• “where your immune system effectively thinks that your hair follicles are foreign bodies [… and so will] fight it and get rid of it [hairs]” (Rosie)
  • “your immune system working overtime” (Becky)
  • “it kills my hair follicles” (Emily)
 

Biology classes at school and talking to her mum helped Elizabeth understand more about the blood tests she had.

Biology classes at school and talking to her mum helped Elizabeth understand more about the blood tests she had.

Age at interview: 20
Sex: Female
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I’ve always had a real interest in human biology and so that’s really helped my understanding because if you’re interested in something, you’re gonna know more about it so I’ve kind of always-, so it’s helped my understanding of alopecia as I’ve got older. But when I was seven I knew it was happening to me.

How did you sort of go about learning about alopecia when you were about ten onwards?

I don’t know, I think at the age of ten you kind of start to figure out that you’ve got an immune system and what it actually is and like I’m really lucky cos my mum’s a healthcare professional so my mum kind of explained some stuff to me about it. But it was more me just, I had a blood tests when I was ten and when that came back-, I never got the results for it but I remember when I was-, I remember them going, “It’s just your immune system, it’s-, it’s your, it’s your immune system,” and there being no more to that. And then when I was 15, I remember doing homework on the immune system and me going, “Mum, so-” and kind of going, “With the blood test, were they testing my white blood cells?” and because actually that’s the only way they would have known it was my immune system. And my mum’s like, “Yeah,” and I was like, “Well, why didn’t they ever tell me that?” Like they didn’t seem to give me-, like the hospital didn’t seem to give me a lot of information. And then I started A-level Biology and then we had a discussion on cells and the fact that there’s part of your cell, which I cannot remember what it’s called, that basically let’s your immune system know that the part of the body so don’t attack it and in autoimmune diseases it kind of goes-, people don’t know why but that part of the cell goes and that’s why the immune system attacks it.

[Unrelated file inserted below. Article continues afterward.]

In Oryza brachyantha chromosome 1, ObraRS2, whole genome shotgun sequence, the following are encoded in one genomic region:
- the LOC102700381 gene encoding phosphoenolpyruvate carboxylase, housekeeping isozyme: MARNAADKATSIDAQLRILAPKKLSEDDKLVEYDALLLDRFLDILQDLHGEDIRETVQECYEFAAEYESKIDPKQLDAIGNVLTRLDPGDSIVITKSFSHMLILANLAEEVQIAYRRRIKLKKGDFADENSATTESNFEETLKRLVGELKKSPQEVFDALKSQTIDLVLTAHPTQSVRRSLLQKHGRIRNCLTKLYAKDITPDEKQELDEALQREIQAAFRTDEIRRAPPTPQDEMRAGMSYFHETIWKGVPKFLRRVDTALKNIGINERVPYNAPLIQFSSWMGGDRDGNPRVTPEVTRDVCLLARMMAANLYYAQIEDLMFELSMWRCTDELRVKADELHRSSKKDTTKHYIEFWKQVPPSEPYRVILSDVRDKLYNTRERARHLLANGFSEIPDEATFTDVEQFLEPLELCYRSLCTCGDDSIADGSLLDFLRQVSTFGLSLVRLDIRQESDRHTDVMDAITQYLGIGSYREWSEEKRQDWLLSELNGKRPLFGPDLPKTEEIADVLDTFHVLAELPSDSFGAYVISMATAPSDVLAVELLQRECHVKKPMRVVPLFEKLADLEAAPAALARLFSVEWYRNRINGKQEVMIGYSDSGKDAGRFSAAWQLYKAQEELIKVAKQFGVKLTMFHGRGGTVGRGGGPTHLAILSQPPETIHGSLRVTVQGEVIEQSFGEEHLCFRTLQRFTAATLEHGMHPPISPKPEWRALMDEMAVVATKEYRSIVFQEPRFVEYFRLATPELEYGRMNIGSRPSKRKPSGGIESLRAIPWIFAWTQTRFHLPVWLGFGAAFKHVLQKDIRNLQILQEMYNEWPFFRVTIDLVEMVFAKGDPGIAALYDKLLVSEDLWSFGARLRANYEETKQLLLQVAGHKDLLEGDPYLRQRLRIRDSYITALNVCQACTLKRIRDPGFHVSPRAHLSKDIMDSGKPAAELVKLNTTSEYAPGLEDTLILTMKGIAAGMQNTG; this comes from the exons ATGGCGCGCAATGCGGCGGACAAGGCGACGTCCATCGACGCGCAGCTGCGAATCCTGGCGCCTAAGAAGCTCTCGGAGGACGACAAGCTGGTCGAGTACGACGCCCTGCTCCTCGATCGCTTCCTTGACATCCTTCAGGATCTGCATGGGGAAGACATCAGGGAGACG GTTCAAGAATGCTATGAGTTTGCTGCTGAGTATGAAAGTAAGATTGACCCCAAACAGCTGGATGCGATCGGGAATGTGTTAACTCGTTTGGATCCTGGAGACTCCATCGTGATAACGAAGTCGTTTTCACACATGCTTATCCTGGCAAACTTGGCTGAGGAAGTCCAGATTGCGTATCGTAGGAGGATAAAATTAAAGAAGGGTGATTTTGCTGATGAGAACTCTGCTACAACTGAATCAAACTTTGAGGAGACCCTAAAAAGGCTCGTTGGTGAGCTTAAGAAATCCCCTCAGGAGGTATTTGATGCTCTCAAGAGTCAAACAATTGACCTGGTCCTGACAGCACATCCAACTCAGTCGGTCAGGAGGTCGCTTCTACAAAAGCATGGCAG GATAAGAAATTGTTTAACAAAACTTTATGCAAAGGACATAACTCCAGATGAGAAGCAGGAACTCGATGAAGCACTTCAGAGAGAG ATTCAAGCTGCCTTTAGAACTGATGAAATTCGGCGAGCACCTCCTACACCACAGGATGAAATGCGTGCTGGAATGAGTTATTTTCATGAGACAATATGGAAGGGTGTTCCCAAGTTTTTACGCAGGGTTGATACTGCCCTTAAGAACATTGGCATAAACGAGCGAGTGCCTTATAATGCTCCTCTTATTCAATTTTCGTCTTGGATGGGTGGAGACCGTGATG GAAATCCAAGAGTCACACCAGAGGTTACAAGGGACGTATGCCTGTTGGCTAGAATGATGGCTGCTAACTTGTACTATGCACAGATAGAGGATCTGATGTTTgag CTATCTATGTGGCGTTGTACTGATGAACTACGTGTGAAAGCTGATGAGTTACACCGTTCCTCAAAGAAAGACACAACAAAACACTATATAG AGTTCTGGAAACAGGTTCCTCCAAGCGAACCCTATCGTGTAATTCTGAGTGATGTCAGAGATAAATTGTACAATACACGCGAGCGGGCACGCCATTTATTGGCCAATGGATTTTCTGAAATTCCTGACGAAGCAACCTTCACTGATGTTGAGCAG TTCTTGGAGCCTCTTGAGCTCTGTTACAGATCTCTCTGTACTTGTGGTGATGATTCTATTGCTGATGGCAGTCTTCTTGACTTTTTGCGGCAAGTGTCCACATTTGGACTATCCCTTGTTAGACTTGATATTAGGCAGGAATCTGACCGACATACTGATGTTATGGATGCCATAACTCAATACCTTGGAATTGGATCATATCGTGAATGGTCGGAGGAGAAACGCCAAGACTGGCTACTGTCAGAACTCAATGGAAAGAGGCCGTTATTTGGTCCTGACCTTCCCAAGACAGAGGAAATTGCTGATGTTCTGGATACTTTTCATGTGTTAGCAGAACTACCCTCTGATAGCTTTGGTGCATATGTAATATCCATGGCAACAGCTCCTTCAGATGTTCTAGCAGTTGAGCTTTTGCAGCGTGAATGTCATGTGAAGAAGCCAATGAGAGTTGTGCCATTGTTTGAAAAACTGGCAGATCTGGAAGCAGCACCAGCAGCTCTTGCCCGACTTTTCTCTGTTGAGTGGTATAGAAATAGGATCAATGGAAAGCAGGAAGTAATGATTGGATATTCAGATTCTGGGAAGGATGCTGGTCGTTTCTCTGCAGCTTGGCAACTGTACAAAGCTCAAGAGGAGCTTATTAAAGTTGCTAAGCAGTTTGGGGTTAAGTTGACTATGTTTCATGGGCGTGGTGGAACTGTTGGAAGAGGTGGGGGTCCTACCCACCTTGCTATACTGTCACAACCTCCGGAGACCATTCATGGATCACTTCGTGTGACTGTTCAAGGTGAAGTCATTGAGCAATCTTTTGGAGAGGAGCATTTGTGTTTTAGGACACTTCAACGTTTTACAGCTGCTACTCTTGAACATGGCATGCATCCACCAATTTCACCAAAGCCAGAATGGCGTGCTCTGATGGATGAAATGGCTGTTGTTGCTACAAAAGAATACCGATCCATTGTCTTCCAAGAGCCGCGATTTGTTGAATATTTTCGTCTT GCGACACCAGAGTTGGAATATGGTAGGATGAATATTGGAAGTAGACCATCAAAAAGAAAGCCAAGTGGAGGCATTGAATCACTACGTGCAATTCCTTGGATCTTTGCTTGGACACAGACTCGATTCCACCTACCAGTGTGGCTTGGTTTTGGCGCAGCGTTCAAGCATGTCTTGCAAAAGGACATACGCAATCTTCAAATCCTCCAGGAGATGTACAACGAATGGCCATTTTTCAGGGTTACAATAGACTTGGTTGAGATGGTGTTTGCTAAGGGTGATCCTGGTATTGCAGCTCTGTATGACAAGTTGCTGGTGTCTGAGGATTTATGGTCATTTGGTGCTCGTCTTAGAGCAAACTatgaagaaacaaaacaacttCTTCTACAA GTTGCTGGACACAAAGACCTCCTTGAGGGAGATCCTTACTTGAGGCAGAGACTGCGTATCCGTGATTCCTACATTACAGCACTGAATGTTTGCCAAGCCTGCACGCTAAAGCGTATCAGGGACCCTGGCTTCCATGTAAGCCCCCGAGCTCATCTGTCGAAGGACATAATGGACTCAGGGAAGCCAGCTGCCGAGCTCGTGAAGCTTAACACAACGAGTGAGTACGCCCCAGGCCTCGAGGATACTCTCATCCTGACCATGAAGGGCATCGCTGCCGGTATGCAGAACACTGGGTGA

Emily says most of the medical professionals she’s seen haven’t explained alopecia areata in detail.

Emily says most of the medical professionals she’s seen haven’t explained alopecia areata in detail.

Age at interview: 20
Sex: Female
Age at diagnosis: 19
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So what was it like when you saw the nurse the first time and did she suggest anything?

No.

No?